Men in green have right to feel robbed – Chris Rattue on Sport in New Zealand Herald

Mystery surrounding rulings at major moments is a weakness of rugby.

Never mind the quality, feel the pulse. It was racing as Ireland got
so close to a historic victory over the All Blacks that it can be
claimed the better team, the rank underdogs, may have lost on Saturday
night.

A cold war turned into a hot one after the disappointing first test
cakewalk in Auckland. The standards were as messy as the weather in
the second encounter in Christchurch, but who cares when the contest
is this close, this intense. Tests like these are magic without the
tricks.

Modern rugby lives in academies but is just as much fun when played
the old-school way. Get a load of huffing and puffing behemoths going
at one another for 80 minutes with a nasty edge to proceedings, and
skill sets get put in their place.

A test match that was supposed to be as nailbiting as a North Korean
election turned into something more akin to a dodgy Miami recount –
the Irish have every right to raise merry hell over the scrum penalty
against them when on attack and pushing for victory.

Referees claim to rely on forensics in these cases but a lot of us
prefer the circumstantial evidence, that an All Black scrum adrift on
one side – where replacements Ben Franks, Ali Williams and Sam Cane
were stationed on this occasion – was getting a right going over from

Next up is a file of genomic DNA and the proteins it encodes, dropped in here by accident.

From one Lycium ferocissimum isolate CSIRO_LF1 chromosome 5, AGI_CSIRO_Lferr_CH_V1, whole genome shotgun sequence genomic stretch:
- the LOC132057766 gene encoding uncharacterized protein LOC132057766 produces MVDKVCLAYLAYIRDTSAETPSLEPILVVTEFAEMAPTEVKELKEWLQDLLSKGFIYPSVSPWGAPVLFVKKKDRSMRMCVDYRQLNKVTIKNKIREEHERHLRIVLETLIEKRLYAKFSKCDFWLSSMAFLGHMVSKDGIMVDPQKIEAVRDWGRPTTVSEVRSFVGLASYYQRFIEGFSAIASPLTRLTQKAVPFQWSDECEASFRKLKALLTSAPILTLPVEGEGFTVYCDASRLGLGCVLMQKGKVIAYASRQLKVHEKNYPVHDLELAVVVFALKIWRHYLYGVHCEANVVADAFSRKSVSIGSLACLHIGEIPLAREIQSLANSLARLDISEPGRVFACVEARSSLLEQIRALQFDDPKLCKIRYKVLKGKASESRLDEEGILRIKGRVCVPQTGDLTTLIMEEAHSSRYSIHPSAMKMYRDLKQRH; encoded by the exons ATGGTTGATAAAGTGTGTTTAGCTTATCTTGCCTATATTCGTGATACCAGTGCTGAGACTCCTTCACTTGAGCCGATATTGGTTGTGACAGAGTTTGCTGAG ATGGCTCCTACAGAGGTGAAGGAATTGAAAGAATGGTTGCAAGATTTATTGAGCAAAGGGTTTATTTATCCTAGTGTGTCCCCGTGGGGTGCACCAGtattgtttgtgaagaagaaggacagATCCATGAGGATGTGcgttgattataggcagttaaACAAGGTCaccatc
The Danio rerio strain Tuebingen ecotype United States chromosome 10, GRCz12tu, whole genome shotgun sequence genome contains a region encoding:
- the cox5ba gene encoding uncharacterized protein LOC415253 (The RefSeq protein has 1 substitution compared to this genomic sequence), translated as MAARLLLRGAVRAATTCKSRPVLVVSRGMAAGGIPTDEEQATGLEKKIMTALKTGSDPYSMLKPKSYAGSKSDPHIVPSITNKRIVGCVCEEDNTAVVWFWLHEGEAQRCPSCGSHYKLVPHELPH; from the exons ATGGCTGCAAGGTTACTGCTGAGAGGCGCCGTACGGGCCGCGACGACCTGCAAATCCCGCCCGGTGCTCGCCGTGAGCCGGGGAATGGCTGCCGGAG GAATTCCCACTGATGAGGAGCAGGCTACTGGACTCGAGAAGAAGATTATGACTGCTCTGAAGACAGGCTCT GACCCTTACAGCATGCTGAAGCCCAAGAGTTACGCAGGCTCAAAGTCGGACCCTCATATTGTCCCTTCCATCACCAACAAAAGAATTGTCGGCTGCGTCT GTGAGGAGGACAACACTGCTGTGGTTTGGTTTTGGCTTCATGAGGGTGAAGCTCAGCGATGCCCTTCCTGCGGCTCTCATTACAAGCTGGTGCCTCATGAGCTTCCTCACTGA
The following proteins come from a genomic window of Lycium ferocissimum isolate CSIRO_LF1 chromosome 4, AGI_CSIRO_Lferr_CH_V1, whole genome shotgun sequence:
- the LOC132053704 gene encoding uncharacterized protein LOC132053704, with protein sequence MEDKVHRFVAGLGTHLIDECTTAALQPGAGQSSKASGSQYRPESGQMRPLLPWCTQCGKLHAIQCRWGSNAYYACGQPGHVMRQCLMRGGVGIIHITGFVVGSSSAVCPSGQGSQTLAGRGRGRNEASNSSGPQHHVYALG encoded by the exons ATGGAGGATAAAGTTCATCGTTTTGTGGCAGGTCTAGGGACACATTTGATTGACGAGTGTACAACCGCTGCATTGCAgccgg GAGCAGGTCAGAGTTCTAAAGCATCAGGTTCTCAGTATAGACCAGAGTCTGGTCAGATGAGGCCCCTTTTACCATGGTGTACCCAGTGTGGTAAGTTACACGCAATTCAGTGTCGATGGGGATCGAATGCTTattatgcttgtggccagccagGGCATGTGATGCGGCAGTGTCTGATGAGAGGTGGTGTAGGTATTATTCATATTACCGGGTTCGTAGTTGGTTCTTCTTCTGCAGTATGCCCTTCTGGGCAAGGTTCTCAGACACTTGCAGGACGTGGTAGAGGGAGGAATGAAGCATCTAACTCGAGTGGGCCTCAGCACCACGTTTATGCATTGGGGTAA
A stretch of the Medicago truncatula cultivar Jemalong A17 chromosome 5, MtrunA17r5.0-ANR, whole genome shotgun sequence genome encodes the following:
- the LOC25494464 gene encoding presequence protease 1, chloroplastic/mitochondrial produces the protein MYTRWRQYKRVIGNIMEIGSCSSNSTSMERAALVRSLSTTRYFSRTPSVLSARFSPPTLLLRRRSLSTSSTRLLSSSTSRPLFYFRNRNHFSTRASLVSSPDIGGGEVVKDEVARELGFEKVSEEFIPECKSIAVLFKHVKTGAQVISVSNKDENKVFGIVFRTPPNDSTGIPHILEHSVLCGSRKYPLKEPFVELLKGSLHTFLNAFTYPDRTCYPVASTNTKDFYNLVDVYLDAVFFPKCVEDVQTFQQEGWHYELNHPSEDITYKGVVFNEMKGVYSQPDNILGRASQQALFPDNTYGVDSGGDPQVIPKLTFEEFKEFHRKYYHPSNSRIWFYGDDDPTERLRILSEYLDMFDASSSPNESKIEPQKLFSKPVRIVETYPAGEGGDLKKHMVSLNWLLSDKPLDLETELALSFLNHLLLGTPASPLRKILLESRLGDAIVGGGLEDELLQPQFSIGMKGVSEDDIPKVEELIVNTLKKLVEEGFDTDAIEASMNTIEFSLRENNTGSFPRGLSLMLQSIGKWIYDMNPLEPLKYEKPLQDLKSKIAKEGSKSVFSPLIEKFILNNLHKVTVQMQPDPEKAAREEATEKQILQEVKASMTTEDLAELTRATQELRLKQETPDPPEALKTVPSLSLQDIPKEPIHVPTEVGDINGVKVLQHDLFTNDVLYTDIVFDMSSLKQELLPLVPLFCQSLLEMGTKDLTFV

the men in green.

Frontrower Cian Healy and his mates were powering ahead, when they ran
into a flapping rulebook.

Referee Nigel Owens ruled that Ireland had pulled back on one side, a
grossly unfair judgment when placed on the scales of justice rather
than under a faulty microscope.

How could Owens be that sure at such an important moment? Any teams
under these circumstances have a right to feel robbed.

This is a rugby weakness, the inexactness and mystery surrounding
rulings at major moments.

For instance, Jonathan Sexton’s failed long-range penalty attempt,
which would have brought Ireland a lead in the 72nd minute, was taken
well in advance of where Piri Weepu had collected Rob Kearney’s up and
under just inside the Irish half. An impossible goal attempt became
one worth trying.

The rejuvenated green machine did prove one thing – how awful they
were in the first test. Why an international side has to sink so low
before it can rise to a decent level is the question.

The conditions played a big part – the ones existing in the Irish
players’ heads, that is. They didn’t look up for the Eden Park game.

With a giant upset and the subsequent relief still thick in the air,
it was almost forgotten the All Blacks had just won the series. This
didn’t feel like a triumph, although Steve Hansen has managed to blood
four new players and emerge relatively unscathed.

Having written off the Irish before the second test, any inclination
to do the same before the final encounter has disappeared. Which
performance can we trust – the All Blacks of the first test or the
Irish of the second? That is largely what the Hamilton game is all
about.